- Swirl the coffee cup/lead system around to ensure a uniform mixture. Watch the temperature on the thermometer as it changes. Once it stops changing, record that temperature in Table 1.
- Using the temperature changes of both the water and the lead sample, and given the specific heat of water, calculate the specific head of lead using Equation 1.
Enthalpy is a type of energy that flows between objects of different temperatures.
In order to understand enthalpy, one must be familiar with the first law of thermodynamics, which states that the energy cannot be created or destroyed, it can only change forms. And the total amount of energy in a system is constant.
The concept of enthalpy is evident in a pot of water on a stove. Heat, denoted by the letter Q, spontaneously flows from the hot stove to cooler water. In response, the temperature of the water rises. However, since this is an open system, there is some heat lost to the surroundings.
On the other hand, a system can be thermodynamically isolated, like a thermos filled with hot water, where heat is not transferred between the system and its surroundings. If you drop a piece of a cold metal into this system, the heat spontaneously flows from the hot water to the cooler metal. So, if we apply the first law of thermodynamics to this isolated system, we can say that the heat lost by the water, or Qout, equals the heat absorbed by the metal, or Qin.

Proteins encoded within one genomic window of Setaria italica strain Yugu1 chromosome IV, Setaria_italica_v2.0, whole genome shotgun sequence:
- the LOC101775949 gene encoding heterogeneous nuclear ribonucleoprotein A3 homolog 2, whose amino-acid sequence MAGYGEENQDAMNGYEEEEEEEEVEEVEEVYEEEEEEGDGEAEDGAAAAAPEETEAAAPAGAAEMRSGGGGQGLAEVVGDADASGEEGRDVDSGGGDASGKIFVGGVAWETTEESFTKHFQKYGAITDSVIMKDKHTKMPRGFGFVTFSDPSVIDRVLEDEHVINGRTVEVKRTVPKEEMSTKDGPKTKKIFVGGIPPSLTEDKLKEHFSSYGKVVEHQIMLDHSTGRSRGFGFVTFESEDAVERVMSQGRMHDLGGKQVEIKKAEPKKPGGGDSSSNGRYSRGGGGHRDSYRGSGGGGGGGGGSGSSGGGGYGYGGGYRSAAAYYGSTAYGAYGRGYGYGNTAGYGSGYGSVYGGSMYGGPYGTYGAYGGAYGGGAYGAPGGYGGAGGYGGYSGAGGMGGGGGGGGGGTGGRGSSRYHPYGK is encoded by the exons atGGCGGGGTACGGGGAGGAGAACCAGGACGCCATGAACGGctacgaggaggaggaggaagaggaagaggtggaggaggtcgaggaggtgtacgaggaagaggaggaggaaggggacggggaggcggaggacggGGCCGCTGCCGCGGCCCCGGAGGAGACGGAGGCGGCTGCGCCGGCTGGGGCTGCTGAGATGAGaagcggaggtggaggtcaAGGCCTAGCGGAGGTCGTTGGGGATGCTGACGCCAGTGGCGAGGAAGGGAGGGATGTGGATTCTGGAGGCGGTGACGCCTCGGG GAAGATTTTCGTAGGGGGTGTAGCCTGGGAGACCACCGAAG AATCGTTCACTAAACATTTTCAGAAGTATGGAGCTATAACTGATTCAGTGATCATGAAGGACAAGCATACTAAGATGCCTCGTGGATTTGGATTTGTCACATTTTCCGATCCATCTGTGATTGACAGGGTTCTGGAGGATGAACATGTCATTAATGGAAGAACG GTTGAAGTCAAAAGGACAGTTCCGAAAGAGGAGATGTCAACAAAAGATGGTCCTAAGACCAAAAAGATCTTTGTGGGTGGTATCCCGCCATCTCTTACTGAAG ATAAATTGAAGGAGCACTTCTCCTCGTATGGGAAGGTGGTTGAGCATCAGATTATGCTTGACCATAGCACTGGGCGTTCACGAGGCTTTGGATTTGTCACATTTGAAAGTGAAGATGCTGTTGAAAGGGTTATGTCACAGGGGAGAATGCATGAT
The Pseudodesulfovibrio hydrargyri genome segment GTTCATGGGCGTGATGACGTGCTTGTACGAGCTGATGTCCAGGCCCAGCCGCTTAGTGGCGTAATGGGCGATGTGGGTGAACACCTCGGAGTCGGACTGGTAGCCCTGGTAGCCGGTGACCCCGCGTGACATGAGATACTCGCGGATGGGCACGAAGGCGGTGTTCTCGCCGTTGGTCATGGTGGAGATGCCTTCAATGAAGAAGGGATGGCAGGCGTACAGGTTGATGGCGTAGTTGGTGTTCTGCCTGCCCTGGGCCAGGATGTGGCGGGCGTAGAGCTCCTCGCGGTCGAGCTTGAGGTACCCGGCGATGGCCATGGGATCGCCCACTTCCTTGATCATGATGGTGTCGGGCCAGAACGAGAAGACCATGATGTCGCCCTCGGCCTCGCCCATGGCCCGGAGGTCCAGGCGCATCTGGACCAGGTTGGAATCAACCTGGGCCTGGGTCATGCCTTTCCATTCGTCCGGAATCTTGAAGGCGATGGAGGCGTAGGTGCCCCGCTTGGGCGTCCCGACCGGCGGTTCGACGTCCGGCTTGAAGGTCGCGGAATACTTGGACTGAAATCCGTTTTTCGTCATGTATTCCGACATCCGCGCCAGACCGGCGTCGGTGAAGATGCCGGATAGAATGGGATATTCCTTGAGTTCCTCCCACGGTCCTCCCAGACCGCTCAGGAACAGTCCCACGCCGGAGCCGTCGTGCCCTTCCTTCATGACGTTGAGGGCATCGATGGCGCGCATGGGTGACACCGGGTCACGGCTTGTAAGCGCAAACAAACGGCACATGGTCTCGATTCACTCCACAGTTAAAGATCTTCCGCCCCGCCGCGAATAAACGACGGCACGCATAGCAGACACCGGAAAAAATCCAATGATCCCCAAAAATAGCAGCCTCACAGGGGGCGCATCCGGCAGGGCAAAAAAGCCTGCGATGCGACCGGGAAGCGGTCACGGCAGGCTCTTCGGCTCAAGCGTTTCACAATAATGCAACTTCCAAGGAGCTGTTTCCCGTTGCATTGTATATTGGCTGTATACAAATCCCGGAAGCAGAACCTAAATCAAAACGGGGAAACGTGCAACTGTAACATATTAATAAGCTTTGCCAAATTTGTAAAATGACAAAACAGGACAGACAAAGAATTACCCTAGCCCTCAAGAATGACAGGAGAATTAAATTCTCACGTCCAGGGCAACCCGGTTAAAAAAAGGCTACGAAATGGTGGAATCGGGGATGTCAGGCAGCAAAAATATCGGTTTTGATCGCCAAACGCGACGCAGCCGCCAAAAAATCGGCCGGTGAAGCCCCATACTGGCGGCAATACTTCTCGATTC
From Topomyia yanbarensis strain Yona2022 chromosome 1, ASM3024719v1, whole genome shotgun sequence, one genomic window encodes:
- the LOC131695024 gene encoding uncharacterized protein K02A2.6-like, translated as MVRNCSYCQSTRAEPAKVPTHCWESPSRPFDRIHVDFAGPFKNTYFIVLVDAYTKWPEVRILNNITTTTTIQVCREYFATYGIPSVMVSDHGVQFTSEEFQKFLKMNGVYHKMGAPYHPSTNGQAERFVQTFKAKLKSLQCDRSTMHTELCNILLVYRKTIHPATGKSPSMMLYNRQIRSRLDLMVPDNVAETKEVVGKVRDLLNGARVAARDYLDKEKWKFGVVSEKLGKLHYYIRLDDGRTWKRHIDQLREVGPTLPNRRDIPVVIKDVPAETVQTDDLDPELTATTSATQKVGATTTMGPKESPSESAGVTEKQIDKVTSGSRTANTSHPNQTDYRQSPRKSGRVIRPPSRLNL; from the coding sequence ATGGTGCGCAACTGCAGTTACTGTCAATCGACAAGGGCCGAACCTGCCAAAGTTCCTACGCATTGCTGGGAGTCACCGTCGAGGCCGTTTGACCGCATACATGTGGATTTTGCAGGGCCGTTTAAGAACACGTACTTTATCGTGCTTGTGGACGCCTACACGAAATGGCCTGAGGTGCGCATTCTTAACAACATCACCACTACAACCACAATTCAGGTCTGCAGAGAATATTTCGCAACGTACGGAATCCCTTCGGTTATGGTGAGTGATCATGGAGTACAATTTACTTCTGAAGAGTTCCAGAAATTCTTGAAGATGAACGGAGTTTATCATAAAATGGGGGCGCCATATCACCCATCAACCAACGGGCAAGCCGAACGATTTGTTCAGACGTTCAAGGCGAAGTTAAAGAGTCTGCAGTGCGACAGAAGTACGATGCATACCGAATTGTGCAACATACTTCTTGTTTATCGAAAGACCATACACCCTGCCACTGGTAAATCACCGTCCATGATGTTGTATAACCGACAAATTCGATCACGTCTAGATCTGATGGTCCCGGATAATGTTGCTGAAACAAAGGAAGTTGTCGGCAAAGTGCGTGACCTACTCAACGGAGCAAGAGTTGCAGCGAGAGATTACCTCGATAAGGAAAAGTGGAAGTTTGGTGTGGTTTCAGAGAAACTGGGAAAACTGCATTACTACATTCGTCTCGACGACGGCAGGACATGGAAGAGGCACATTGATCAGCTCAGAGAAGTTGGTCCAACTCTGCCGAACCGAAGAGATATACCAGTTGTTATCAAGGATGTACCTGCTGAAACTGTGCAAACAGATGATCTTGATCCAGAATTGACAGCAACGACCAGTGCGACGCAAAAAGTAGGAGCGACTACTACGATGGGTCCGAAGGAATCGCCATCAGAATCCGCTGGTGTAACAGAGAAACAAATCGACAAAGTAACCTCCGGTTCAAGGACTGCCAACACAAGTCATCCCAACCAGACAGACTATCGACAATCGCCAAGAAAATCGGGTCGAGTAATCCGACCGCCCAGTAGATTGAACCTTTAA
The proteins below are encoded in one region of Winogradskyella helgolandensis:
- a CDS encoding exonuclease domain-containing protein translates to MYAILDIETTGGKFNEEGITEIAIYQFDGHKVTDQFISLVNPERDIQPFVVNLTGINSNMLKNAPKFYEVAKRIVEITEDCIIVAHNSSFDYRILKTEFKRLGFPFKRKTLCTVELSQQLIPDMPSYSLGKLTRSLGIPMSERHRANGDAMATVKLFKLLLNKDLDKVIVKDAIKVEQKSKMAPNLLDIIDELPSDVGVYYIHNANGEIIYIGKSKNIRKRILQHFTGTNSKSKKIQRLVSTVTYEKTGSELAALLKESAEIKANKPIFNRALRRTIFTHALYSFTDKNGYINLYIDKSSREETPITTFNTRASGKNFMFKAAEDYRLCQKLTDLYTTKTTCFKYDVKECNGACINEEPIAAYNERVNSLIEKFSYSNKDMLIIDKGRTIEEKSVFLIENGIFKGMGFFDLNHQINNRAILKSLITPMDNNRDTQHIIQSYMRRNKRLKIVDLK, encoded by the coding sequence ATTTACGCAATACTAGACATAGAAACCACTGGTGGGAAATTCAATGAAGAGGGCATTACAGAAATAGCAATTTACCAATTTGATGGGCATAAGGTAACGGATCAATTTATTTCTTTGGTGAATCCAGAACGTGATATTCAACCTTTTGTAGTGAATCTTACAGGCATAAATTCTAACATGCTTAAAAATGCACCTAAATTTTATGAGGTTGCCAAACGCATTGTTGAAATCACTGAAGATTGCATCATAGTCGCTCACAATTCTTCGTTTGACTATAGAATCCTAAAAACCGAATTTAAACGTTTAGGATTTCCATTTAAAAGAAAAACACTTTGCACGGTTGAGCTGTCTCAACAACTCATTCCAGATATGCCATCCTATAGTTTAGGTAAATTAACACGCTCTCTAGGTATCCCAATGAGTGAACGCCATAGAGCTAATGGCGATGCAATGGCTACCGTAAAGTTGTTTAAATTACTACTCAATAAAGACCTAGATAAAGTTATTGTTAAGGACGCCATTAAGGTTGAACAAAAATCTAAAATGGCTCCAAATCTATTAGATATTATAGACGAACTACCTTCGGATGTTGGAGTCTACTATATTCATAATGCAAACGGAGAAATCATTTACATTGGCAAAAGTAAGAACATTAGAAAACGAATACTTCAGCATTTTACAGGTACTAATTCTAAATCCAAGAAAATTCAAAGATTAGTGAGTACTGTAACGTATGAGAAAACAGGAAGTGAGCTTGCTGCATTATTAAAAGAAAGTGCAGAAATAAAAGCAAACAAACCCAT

In this video, we will demonstrate this simple heat transfer experiment that tests the first law of thermodynamics.
Before delving into the protocol, let's review some important concepts related to this experiment. As we discussed, heat, or Q, is a type of energy that is spontaneously transferred from a hot to a cold object.
Heat is often confused with temperature, which is the measure of the average kinetic energy of all of the individual molecules in a substance. For example, consider a large and small piece of hot aluminum at thermal equilibrium. They both have the same temperature, however the smaller piece of metal has less thermal energy than the other because it has fewer molecules and less mass.
The relationship between heat and temperature is given by this formula: Q = mCΔT. Therefore, the amount of heat required to raise the temperature depends on mass, m, which makes sense, as less heat is required to raise the temperature of 1 gram of aluminum as opposed to 1 kg.
The other factor is C, or the heat capacity, which depends on the material. For example, wood has a higher heat capacity than aluminum. This means that less heat is needed to increase the temperature of 1 kg of aluminum than 1 kg of wood.
C is a constant that is defined as the amount of heat required to raise the temperature of a unit mass of a substance by one degree. These values have been calculated empirically for many common materials, like water.